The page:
ring. But our instincts lead us to take for
granted what we greedily devour;
although the meal may be quick, fast,
and dirty, what costs do such a meal
exact that remain hidden but hold such
dire consequences for millions of Ameri-
cans?
This engrossing and often grotesque
account not only grabs the reader's inter-
est immediately and refuses to let go but
also provides crucial evidence for the
responsibilities fast food industries have
traditionally shirked in favor of their bot-
tom line.
Mr. Schlosser leads the audience
through training for McDonald's
employees, where the corporation
instructs "we cannot trust people who
are nonconformists, we will make [them]
conformists... in a hurry." We tour flavor
factories that produce the "french fry"
taste, and slaughterhouses where migrant
workers receive worse treatment than the
cows they kill, and the cows they butcher
are often dismembered while still alive.
We discover four-year-olds participating
in "pajama parties" where kids stay
awake late with marketing executives to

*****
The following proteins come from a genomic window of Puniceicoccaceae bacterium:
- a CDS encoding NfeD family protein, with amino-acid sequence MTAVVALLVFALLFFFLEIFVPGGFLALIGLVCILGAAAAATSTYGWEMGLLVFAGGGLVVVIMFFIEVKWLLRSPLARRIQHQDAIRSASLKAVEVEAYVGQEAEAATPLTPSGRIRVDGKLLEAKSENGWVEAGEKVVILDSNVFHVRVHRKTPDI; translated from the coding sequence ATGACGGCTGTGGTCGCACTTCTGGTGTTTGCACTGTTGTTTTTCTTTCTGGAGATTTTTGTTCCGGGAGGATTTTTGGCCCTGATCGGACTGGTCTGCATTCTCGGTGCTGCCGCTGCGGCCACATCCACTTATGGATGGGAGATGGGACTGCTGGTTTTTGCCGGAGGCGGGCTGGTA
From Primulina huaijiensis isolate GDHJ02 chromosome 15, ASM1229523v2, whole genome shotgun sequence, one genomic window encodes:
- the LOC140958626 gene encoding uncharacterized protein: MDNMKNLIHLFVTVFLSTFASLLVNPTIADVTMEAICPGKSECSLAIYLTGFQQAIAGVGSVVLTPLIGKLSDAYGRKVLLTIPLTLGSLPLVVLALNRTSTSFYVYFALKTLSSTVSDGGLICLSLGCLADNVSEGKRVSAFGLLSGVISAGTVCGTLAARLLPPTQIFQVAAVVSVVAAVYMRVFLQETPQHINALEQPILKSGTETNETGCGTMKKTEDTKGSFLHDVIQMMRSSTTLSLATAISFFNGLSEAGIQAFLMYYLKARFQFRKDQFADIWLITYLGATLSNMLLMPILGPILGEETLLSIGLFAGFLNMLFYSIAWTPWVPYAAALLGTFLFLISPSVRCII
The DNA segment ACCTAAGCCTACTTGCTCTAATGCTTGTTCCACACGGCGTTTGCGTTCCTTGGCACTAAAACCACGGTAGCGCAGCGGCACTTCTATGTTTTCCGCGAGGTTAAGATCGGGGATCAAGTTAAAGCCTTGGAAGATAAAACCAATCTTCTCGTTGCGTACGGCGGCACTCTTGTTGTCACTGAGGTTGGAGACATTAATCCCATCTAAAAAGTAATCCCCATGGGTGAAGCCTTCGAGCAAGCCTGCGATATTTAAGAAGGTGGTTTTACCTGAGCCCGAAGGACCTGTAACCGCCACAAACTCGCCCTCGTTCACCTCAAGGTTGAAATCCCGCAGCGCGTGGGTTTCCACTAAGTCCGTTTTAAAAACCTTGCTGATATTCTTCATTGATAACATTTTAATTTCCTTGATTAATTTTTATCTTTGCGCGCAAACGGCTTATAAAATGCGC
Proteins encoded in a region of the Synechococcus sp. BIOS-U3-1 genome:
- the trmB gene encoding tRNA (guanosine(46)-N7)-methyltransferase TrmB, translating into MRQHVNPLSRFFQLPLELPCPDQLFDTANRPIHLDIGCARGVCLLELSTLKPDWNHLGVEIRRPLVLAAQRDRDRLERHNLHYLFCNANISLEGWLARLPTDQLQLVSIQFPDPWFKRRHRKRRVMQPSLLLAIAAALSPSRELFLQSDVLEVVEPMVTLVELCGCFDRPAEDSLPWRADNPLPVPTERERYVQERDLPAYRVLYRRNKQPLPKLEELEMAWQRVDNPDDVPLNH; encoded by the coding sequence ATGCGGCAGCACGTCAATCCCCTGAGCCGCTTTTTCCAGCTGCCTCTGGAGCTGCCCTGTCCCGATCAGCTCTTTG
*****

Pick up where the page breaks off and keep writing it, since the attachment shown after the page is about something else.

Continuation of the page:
divulge the toys and foods that would
attract them to Mickey D's.

Schlosser was surprised and pleased
by the popularity of "Fast Food Nation,"
his first book. "At first, no one wanted to
publish the book, it wasn't obvious there
would be a significant readership," Mr.
Schlosser recalled. Once published, the
first few readings on his publicity tour
were sparsely attended, but by the end,
bookstores he visited depleted their
inventory to meet the requests of hordes
of customers.
The national attention now drawn to
the book gives Mr. Schlosser hope that
the injustices of the fast food industry
may be alleviated, if not corrected with-
in five or 10 years. I asked what a typi-
cal student could do to fight the
sprawling tentacles of fast food chains.
He reasoned that one need "not be pure-
ly greedy or just live a life of total mon-
klike abstinence... [but] I'm betting
where we are right now, there's a deli
and there's a pizza place, and there's a
sandwich shop that serves food that's